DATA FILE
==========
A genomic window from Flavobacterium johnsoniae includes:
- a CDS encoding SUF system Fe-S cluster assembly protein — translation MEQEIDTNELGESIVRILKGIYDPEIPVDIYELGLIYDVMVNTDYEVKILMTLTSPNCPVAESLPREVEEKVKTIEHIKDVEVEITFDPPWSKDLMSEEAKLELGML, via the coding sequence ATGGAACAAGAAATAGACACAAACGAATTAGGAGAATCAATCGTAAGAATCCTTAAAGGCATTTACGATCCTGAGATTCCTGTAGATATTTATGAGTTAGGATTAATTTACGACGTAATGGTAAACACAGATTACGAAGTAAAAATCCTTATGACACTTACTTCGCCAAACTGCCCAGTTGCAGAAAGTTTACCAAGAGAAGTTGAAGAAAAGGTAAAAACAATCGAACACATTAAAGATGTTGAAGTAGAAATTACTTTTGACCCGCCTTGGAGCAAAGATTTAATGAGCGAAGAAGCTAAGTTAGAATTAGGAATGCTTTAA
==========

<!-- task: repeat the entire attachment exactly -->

A genomic window from Flavobacterium johnsoniae includes:
- a CDS encoding SUF system Fe-S cluster assembly protein — translation MEQEIDTNELGESIVRILKGIYDPEIPVDIYELGLIYDVMVNTDYEVKILMTLTSPNCPVAESLPREVEEKVKTIEHIKDVEVEITFDPPWSKDLMSEEAKLELGML, via the coding sequence ATGGAACAAGAAATAGACACAAACGAATTAGGAGAATCAATCGTAAGAATCCTTAAAGGCATTTACGATCCTGAGATTCCTGTAGATATTTATGAGTTAGGATTAATTTACGACGTAATGGTAAACACAGATTACGAAGTAAAAATCCTTATGACACTTACTTCGCCAAACTGCCCAGTTGCAGAAAGTTTACCAAGAGAAGTTGAAGAAAAGGTAAAAACAATCGAACACATTAAAGATGTTGAAGTAGAAATTACTTTTGACCCGCCTTGGAGCAAAGATTTAATGAGCGAAGAAGCTAAGTTAGAATTAGGAATGCTTTAA